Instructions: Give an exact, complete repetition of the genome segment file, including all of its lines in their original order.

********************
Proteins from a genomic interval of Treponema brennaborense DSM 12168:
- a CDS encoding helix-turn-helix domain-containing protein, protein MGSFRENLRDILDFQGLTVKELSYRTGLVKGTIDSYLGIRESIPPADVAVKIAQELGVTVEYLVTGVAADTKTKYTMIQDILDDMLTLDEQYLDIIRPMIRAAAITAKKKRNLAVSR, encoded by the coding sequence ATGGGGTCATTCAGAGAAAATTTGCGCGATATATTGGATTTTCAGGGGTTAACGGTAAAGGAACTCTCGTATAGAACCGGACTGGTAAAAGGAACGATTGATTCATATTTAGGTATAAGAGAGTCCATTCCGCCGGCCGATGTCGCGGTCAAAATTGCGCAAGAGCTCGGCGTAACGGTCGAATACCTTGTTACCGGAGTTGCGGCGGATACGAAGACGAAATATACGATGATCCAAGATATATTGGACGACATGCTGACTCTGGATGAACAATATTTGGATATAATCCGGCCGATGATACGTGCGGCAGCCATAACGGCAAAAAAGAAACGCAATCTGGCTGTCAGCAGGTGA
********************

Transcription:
Proteins from a genomic interval of Treponema brennaborense DSM 12168:
- a CDS encoding helix-turn-helix domain-containing protein, protein MGSFRENLRDILDFQGLTVKELSYRTGLVKGTIDSYLGIRESIPPADVAVKIAQELGVTVEYLVTGVAADTKTKYTMIQDILDDMLTLDEQYLDIIRPMIRAAAITAKKKRNLAVSR, encoded by the coding sequence ATGGGGTCATTCAGAGAAAATTTGCGCGATATATTGGATTTTCAGGGGTTAACGGTAAAGGAACTCTCGTATAGAACCGGACTGGTAAAAGGAACGATTGATTCATATTTAGGTATAAGAGAGTCCATTCCGCCGGCCGATGTCGCGGTCAAAATTGCGCAAGAGCTCGGCGTAACGGTCGAATACCTTGTTACCGGAGTTGCGGCGGATACGAAGACGAAATATACGATGATCCAAGATATATTGGACGACATGCTGACTCTGGATGAACAATATTTGGATATAATCCGGCCGATGATACGTGCGGCAGCCATAACGGCAAAAAAGAAACGCAATCTGGCTGTCAGCAGGTGA